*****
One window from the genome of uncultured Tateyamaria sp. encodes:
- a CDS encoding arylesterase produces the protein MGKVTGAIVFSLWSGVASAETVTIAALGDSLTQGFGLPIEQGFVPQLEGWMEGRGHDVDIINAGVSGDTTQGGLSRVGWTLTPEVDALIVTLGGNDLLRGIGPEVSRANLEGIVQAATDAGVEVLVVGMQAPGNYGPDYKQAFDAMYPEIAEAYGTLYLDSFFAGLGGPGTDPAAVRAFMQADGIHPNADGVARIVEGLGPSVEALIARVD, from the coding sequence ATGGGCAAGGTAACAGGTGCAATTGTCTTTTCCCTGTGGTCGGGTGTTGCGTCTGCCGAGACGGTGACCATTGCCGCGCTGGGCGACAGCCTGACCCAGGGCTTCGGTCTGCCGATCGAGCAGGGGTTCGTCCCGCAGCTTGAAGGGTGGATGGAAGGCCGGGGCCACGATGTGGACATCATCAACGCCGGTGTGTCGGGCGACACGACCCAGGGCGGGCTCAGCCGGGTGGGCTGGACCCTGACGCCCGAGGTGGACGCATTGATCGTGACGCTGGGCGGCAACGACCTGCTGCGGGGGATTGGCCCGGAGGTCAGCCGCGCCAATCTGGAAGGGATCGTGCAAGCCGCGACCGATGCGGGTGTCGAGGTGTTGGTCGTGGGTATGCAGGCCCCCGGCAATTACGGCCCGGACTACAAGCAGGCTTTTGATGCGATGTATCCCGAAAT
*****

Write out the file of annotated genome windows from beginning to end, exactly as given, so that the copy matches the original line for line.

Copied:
One window from the genome of uncultured Tateyamaria sp. encodes:
- a CDS encoding arylesterase produces the protein MGKVTGAIVFSLWSGVASAETVTIAALGDSLTQGFGLPIEQGFVPQLEGWMEGRGHDVDIINAGVSGDTTQGGLSRVGWTLTPEVDALIVTLGGNDLLRGIGPEVSRANLEGIVQAATDAGVEVLVVGMQAPGNYGPDYKQAFDAMYPEIAEAYGTLYLDSFFAGLGGPGTDPAAVRAFMQADGIHPNADGVARIVEGLGPSVEALIARVD, from the coding sequence ATGGGCAAGGTAACAGGTGCAATTGTCTTTTCCCTGTGGTCGGGTGTTGCGTCTGCCGAGACGGTGACCATTGCCGCGCTGGGCGACAGCCTGACCCAGGGCTTCGGTCTGCCGATCGAGCAGGGGTTCGTCCCGCAGCTTGAAGGGTGGATGGAAGGCCGGGGCCACGATGTGGACATCATCAACGCCGGTGTGTCGGGCGACACGACCCAGGGCGGGCTCAGCCGGGTGGGCTGGACCCTGACGCCCGAGGTGGACGCATTGATCGTGACGCTGGGCGGCAACGACCTGCTGCGGGGGATTGGCCCGGAGGTCAGCCGCGCCAATCTGGAAGGGATCGTGCAAGCCGCGACCGATGCGGGTGTCGAGGTGTTGGTCGTGGGTATGCAGGCCCCCGGCAATTACGGCCCGGACTACAAGCAGGCTTTTGATGCGATGTATCCCGAAAT